Originally published by LA Times
It was only a matter of time — a health worker at an immigrant detention center in New Jersey has tested positive for the novel coronavirus after falling ill. So far, officials say, they have seen no evidence that it has spread, but we know how that story is going to play out.
On any given day the federal government has more than 50,000 people in detention as they await deportation hearings. Conditions in some cases are deplorable, and the notion that they might be able to stay a safe distance away from each other and their jailers is laughable.
Yet the government insists on keeping them locked up, even people who have been convicted of no crimes and are merely suspected of being in the country illegally — a civil infraction in most cases. And we’re forcing them to live in conditions that risk their lives.
As The Times’ editorial board noted Wednesday, our jails and prisons are dangerous places during a pandemic, where inmates are “virtually defenseless” against the virus. “In jails especially — where quarters are cramped, inmate turnover is high, and thousands of people are admitted each day — it is only a matter of time before an infected person who does not yet show symptoms enters one of these locked institutions. And once the virus enters such a confined space, it will spread.”
Immigration detention centers are no different. In fact, in many cases they are one and the same, since Immigration and Customs Enforcement contracts with local jails and private prisons for space to hold their detainees. And after a bit of confusion, acting Homeland Security director Ken Cuccinelli tweeted Thursday that immigration agents will continue arresting people living here without permission, adding even more bodies to the detention system as immigration courts themselves remain, remarkably, open.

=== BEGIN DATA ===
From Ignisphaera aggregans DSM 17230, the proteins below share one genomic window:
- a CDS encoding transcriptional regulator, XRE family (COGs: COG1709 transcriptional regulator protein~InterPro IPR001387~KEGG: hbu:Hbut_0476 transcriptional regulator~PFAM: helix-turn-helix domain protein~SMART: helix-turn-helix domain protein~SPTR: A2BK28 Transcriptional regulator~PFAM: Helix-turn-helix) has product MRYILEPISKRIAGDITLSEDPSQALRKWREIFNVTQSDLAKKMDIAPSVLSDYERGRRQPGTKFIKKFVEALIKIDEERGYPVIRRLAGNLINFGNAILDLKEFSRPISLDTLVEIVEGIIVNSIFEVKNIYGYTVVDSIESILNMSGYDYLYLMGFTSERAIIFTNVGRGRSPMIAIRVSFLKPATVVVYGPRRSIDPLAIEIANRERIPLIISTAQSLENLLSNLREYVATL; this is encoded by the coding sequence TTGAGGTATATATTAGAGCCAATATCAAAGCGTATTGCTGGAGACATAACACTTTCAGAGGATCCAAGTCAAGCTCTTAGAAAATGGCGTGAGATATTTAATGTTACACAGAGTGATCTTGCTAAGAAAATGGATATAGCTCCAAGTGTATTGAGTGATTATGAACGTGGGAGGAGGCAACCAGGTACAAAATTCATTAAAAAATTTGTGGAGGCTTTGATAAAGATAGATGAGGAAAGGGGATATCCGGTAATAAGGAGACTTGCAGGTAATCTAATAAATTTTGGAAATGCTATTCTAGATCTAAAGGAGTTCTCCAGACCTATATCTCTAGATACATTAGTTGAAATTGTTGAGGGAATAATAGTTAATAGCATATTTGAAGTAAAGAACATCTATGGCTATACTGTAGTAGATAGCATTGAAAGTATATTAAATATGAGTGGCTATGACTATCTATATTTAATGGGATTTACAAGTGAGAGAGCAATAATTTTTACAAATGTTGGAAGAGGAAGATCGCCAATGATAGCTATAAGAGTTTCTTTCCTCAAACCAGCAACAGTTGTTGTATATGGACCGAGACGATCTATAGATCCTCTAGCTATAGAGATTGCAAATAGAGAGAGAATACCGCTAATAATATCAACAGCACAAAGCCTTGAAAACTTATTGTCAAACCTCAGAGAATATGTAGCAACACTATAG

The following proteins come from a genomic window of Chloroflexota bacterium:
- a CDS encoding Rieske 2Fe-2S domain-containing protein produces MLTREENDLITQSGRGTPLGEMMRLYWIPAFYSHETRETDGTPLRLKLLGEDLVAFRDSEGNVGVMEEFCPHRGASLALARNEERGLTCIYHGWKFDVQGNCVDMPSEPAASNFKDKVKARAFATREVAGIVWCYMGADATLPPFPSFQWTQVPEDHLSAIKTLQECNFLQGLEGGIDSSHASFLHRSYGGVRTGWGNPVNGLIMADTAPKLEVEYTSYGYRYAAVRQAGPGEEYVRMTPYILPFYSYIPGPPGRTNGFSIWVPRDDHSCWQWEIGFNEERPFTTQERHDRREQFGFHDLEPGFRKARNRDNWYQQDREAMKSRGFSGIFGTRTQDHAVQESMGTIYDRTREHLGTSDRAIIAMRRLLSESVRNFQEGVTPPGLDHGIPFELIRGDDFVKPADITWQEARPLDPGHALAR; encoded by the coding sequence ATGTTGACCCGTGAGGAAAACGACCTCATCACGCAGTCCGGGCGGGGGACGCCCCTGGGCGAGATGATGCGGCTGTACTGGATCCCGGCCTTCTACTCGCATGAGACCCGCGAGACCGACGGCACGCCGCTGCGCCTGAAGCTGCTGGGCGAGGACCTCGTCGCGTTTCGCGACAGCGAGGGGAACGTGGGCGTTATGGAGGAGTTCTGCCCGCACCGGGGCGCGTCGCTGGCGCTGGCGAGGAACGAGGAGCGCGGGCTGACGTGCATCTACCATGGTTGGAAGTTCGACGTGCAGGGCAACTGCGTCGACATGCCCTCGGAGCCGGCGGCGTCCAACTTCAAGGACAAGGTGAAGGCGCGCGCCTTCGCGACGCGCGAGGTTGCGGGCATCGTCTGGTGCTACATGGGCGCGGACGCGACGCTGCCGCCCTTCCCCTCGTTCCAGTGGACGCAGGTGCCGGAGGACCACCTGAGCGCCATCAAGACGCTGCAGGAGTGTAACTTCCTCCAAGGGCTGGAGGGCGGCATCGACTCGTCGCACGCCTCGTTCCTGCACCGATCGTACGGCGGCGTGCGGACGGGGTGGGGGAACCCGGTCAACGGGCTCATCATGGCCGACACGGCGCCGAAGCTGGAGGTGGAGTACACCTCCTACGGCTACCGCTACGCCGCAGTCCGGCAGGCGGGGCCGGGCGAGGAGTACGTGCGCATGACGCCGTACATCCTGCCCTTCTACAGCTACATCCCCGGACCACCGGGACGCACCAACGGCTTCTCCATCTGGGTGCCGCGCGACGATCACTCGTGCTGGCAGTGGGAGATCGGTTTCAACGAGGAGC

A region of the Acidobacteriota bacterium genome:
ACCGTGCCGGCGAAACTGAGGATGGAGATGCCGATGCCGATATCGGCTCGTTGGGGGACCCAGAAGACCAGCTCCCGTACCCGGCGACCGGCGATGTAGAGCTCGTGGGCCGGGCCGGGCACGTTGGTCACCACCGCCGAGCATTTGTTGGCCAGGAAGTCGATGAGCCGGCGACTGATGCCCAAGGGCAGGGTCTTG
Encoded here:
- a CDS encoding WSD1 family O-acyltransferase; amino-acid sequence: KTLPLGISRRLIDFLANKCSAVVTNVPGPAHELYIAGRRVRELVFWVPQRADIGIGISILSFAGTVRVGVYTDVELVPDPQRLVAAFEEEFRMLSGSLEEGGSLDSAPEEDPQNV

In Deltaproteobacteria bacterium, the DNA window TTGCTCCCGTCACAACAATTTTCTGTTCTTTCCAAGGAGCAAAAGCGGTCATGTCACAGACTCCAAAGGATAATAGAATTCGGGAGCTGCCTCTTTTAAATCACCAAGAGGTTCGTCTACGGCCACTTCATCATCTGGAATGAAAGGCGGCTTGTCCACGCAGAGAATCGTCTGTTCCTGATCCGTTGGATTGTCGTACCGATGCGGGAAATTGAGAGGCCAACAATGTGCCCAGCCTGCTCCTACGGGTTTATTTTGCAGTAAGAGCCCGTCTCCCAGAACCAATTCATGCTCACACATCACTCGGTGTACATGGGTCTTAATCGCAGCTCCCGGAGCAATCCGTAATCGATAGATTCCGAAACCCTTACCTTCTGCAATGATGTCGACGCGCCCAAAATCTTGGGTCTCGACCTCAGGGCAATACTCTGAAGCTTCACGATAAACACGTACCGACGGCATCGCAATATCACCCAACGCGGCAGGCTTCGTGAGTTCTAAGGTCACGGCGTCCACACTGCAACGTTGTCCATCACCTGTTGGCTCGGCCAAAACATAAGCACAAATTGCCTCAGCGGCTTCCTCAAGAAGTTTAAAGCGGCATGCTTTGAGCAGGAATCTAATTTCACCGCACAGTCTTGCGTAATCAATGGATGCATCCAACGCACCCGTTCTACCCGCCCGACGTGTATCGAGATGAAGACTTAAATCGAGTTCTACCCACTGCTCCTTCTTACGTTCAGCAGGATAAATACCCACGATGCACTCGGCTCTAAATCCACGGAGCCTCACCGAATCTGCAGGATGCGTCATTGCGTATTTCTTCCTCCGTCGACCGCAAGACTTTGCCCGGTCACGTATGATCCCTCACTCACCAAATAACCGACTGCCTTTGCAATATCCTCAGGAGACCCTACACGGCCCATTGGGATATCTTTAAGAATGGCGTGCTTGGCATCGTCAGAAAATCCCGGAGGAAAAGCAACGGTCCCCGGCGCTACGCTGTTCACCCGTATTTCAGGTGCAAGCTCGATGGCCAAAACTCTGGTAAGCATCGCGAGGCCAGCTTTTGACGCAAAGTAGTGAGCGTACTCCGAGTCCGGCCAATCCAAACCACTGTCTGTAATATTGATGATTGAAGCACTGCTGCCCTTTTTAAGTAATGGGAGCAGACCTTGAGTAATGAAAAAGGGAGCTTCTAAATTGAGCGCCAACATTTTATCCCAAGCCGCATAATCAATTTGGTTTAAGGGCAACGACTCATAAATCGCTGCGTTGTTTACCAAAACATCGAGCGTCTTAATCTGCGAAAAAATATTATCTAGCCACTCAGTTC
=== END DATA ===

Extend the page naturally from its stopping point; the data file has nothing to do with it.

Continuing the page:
Even before the COVID-19 pandemic, inspections of many detention centers found them to be over-crowded, unhealthy and, at times, dangerous. Last June the Homeland Security inspector general reported that spot checks of five border detention facilities found children lacking spare clothing, while other migrants were provided with only wet wipes to clean themselves and were given food that caused gastrointestinal conditions.
In some facilities, some single adults were jammed into cells so crowded many could not sit down.
Remember, there is little reason to detain most of these people in the first place. Being in the U.S. without permission generally is not a criminal act; it is, in most cases, a civil violation. And in most cases, people facing deportation could be monitored by other means while they fight extradition. Immigration detention should be reserved only for those who pose a threat to public safety or who the government has reasonable cause to believe would not show up for deportation hearings.
At the least, the government should not exacerbate the pandemic by needlessly forcing so many people to remain in detention facilities where they cannot maintain safe distances from other people.